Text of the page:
The long-term goal of our research is to prevent sight loss due to diabetic eye disease by identifying functional measures that occur early in diabetes and predict diabetes eye complications. Diabetic eye complications are the leading cause of blindness among working age adults aged 20-74 in the US. Among people with Type 2 diabetes, 90% of cases of diabetes, the leading cause of sight loss are diabetic macular, accumulation of fluid in the retina. Current treatments of edema are aimed at slowing progression and are applied after considerable retinal damage and loss of vision have occurred. These treatments, mainly laser treatments, focus on slowing acuity loss or saving central vision (acuity). Newer anti-VEGF treatments do improve acuity, but again, this treatment is applied after sight loss and structural damage. Clinical trials aimed at prevention or early treatment will rely heavily on developing means of identifying patients and retinal locations at risk for retinal edema. We have shown that the multifocal electroretinogram (mfERG) quickly and objectively evaluates retinal neural function at 103 separate retinal locations simultaneously. The measure of mfERG timing has been used in our models that predict new retinopathic signs in eyes with or without previous retinopathy. Most recently, we have turned our attention to developing a predictive model of diabetic macular edema onset. A preliminary model predictive of macular edema, which has fairly good sensitivity and specificity, uses the mfERG, which is predominantly a post-receptoral cone system response, as the sole functional measure of the eye. However, we will now develop a model that also includes measures of rod and cone photoreceptor (PR) function and retinal pigment epithelial (RPE) function, both of which are known to be affected by diabetes. Further, the RPE is responsible for pumping fluid out of the retina. Therefore functional deficits in the RPE contribute to macular edema. Its function is measured non-invasively using the electro-oculogram (EOG). The RPE is also essential for the integrity and function of the rods and cones. The full field flash electroretinogram (ERG) provides a measure of rod and cone function. Thus, the new model will include these measures of RPE and PR function. These are issues that are implicated in (RPE) or affected by (PR) macular edema. mfERGs, which is the only objective method that can identify functional abnormalities at specific retinal locations, will also be included. The ability to predict where diabetic macular edema will develop (specific retinal locations) and in which patients'eyes will provide clinicians with powerful management tools for new treatments yet to be developed. More immediately, from a research perspective, the ability to identify 'at risk'populations will greatly streamline clinical trials by reducing the number of subjects required and reducing the study period needed to establish meaningful results. This will make possible cost savings and the ability to more quickly bring new candidate treatments or interventions to the clinic.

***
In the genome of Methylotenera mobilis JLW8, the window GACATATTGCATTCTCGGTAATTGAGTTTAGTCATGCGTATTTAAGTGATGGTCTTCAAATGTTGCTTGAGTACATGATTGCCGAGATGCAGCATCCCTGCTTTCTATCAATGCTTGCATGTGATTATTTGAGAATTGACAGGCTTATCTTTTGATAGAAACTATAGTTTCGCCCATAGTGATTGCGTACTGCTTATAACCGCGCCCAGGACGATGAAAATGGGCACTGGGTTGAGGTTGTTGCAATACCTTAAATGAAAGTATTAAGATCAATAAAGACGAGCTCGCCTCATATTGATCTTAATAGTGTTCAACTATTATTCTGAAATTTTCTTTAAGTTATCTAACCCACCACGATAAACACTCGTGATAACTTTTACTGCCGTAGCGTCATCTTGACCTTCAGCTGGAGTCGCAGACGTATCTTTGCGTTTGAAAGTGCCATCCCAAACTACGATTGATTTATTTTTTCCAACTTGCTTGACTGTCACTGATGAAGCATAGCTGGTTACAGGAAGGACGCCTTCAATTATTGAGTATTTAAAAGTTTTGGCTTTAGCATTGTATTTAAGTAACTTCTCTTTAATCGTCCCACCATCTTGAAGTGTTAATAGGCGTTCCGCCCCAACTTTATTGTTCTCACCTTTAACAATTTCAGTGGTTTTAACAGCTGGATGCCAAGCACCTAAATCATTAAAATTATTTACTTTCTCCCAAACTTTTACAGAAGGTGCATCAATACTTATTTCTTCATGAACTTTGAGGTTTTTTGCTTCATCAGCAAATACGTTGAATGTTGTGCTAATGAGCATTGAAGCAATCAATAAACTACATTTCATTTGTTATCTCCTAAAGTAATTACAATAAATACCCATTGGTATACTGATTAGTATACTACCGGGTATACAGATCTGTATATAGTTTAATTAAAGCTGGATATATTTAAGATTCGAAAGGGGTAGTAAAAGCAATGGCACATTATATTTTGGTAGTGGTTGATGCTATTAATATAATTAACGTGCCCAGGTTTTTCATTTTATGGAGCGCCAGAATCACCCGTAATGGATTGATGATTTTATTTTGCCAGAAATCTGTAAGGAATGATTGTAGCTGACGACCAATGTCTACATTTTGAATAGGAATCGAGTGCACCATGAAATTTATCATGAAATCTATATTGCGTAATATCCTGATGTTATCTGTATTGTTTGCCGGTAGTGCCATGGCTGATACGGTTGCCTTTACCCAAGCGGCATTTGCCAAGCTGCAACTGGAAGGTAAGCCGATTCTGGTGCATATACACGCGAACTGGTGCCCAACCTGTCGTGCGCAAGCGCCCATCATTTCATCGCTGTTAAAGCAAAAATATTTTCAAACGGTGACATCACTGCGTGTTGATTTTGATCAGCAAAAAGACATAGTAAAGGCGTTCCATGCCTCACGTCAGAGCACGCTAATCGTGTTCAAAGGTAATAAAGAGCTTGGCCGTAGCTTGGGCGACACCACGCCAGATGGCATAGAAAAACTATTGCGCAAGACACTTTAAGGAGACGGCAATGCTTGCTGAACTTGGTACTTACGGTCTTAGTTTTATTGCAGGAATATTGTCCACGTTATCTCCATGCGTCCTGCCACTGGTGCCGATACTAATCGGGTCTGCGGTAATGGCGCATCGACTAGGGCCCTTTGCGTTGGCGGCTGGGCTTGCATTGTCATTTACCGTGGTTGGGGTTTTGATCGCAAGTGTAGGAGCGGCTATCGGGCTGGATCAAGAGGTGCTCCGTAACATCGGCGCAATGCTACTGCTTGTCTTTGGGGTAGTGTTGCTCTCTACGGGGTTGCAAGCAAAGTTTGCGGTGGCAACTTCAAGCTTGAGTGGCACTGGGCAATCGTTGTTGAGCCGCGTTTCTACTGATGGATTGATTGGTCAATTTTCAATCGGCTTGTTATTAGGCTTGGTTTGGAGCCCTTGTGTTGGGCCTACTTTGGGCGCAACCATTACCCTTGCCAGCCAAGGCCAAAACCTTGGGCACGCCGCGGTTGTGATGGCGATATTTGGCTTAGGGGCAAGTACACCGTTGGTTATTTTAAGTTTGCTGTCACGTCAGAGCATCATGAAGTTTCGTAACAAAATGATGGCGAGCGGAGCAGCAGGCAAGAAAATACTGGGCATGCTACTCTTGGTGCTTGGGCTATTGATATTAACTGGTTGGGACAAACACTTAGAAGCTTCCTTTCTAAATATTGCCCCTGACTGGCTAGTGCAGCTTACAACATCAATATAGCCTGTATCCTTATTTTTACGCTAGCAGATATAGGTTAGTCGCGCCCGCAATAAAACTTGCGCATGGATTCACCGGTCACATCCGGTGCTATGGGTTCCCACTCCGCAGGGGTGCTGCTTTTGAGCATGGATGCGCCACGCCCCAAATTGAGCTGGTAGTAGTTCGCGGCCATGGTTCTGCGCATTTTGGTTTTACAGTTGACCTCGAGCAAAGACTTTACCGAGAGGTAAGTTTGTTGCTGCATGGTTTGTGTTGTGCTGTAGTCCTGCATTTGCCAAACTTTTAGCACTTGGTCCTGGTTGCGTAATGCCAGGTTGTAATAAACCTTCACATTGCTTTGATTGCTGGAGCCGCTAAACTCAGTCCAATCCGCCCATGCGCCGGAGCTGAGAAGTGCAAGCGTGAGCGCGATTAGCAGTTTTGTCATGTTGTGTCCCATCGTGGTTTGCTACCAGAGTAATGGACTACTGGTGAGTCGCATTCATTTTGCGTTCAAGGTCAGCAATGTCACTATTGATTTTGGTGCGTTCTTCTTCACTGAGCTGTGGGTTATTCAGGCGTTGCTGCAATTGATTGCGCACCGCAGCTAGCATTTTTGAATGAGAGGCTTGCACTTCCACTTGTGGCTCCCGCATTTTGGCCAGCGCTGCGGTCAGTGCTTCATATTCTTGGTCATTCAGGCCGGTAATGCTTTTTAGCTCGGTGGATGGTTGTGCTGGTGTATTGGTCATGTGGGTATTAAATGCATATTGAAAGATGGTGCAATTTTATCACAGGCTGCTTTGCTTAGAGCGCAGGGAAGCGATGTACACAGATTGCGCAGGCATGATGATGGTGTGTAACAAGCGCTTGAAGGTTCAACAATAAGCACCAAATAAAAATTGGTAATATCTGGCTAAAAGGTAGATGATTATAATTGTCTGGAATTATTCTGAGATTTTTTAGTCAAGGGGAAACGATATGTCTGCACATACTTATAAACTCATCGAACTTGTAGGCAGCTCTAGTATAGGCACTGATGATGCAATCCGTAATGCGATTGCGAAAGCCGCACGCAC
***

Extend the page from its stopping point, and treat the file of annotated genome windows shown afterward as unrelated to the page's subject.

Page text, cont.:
Diabetic macular edema is the major cause of sight loss in people with Type 2 Diabetes, which has been called an epidemic. This project will develop a statistical model, using measures of function of the retinal pigment epithelium and photoreceptors and known health risk factors that is strongly predictive of future development of diabetic macular edema. This will enable researchers, clinicians and those who conduct clinical trials to more efficiently identify the at risk population.
|Ozawa, Glen Y; Bearse Jr, Marcus A; Harrison, Wendy W et al. (2014) Differences in neuroretinal function between adult males and females. Optom Vis Sci 91:602-7|
|Dhamdhere, Kavita P; Schneck, Marilyn E; Bearse Jr, Marcus A et al. (2014) Assessment of macular function using the SKILL Card in adults with type 2 diabetes mellitus. Invest Ophthalmol Vis Sci 55:3368-74|